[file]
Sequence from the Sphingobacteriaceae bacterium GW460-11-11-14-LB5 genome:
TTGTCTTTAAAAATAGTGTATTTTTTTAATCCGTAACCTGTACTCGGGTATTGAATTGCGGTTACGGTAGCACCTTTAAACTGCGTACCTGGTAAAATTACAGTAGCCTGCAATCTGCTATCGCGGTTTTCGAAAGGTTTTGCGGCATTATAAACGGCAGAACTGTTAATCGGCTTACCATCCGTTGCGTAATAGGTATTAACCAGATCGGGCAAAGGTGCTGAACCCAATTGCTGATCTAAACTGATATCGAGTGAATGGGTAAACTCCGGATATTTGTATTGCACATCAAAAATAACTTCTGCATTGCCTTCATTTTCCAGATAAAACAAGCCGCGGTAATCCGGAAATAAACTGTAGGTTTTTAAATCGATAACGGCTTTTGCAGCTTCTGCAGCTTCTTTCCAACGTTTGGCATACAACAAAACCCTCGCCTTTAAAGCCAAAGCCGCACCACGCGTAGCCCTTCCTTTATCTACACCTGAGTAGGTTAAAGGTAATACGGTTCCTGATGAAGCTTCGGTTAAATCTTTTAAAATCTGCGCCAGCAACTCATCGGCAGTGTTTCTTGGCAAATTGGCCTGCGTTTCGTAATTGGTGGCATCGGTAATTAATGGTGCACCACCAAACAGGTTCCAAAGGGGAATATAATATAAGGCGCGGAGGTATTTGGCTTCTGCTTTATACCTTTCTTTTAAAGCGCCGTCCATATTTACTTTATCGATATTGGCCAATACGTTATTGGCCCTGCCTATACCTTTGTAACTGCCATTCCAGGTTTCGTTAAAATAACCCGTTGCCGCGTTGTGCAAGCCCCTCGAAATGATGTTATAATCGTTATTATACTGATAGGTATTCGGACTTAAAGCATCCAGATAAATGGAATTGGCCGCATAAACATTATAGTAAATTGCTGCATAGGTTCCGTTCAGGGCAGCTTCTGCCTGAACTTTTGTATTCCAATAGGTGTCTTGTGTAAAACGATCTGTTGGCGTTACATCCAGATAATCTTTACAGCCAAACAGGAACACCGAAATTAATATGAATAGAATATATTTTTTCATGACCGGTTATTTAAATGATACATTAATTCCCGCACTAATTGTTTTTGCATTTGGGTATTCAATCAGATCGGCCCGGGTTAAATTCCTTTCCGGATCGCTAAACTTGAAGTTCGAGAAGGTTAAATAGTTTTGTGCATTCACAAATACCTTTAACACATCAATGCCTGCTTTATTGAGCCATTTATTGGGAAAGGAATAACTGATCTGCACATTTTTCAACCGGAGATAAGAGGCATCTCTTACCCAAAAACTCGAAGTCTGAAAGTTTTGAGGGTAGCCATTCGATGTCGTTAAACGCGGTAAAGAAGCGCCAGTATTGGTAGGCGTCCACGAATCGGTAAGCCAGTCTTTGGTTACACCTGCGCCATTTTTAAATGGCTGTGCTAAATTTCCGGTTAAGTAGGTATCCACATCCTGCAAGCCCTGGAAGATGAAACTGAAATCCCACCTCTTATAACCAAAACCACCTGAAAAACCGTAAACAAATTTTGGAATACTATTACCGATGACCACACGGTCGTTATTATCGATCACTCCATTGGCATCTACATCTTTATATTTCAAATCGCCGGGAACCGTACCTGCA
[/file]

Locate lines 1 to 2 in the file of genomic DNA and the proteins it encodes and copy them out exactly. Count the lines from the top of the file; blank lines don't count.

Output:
Sequence from the Sphingobacteriaceae bacterium GW460-11-11-14-LB5 genome:
TTGTCTTTAAAAATAGTGTATTTTTTTAATCCGTAACCTGTACTCGGGTATTGAATTGCGGTTACGGTAGCACCTTTAAACTGCGTACCTGGTAAAATTACAGTAGCCTGCAATCTGCTATCGCGGTTTTCGAAAGGTTTTGCGGCATTATAAACGGCAGAACTGTTAATCGGCTTACCATCCGTTGCGTAATAGGTATTAACCAGATCGGGCAAAGGTGCTGAACCCAATTGCTGATCTAAACTGATATCGAGTGAATGGGTAAACTCCGGATATTTGTATTGCACATCAAAAATAACTTCTGCATTGCCTTCATTTTCCAGATAAAACAAGCCGCGGTAATCCGGAAATAAACTGTAGGTTTTTAAATCGATAACGGCTTTTGCAGCTTCTGCAGCTTCTTTCCAACGTTTGGCATACAACAAAACCCTCGCCTTTAAAGCCAAAGCCGCACCACGCGTAGCCCTTCCTTTATCTACACCTGAGTAGGTTAAAGGTAATACGGTTCCTGATGAAGCTTCGGTTAAATCTTTTAAAATCTGCGCCAGCAACTCATCGGCAGTGTTTCTTGGCAAATTGGCCTGCGTTTCGTAATTGGTGGCATCGGTAATTAATGGTGCACCACCAAACAGGTTCCAAAGGGGAATATAATATAAGGCGCGGAGGTATTTGGCTTCTGCTTTATACCTTTCTTTTAAAGCGCCGTCCATATTTACTTTATCGATATTGGCCAATACGTTATTGGCCCTGCCTATACCTTTGTAACTGCCATTCCAGGTTTCGTTAAAATAACCCGTTGCCGCGTTGTGCAAGCCCCTCGAAATGATGTTATAATCGTTATTATACTGATAGGTATTCGGACTTAAAGCATCCAGATAAATGGAATTGGCCGCATAAACATTATAGTAAATTGCTGCATAGGTTCCGTTCAGGGCAGCTTCTGCCTGAACTTTTGTATTCCAATAGGTGTCTTGTGTAAAACGATCTGTTGGCGTTACATCCAGATAATCTTTACAGCCAAACAGGAACACCGAAATTAATATGAATAGAATATATTTTTTCATGACCGGTTATTTAAATGATACATTAATTCCCGCACTAATTGTTTTTGCATTTGGGTATTCAATCAGATCGGCCCGGGTTAAATTCCTTTCCGGATCGCTAAACTTGAAGTTCGAGAAGGTTAAATAGTTTTGTGCATTCACAAATACCTTTAACACATCAATGCCTGCTTTATTGAGCCATTTATTGGGAAAGGAATAACTGATCTGCACATTTTTCAACCGGAGATAAGAGGCATCTCTTACCCAAAAACTCGAAGTCTGAAAGTTTTGAGGGTAGCCATTCGATGTCGTTAAACGCGGTAAAGAAGCGCCAGTATTGGTAGGCGTCCACGAATCGGTAAGCCAGTCTTTGGTTACACCTGCGCCATTTTTAAATGGCTGTGCTAAATTTCCGGTTAAGTAGGTATCCACATCCTGCAAGCCCTGGAAGATGAAACTGAAATCCCACCTCTTATAACCAAAACCACCTGAAAAACCGTAAACAAATTTTGGAATACTATTACCGATGACCACACGGTCGTTATTATCGATCACTCCATTGGCATCTACATCTTTATATTTCAAATCGCCGGGAACCGTACCTGCA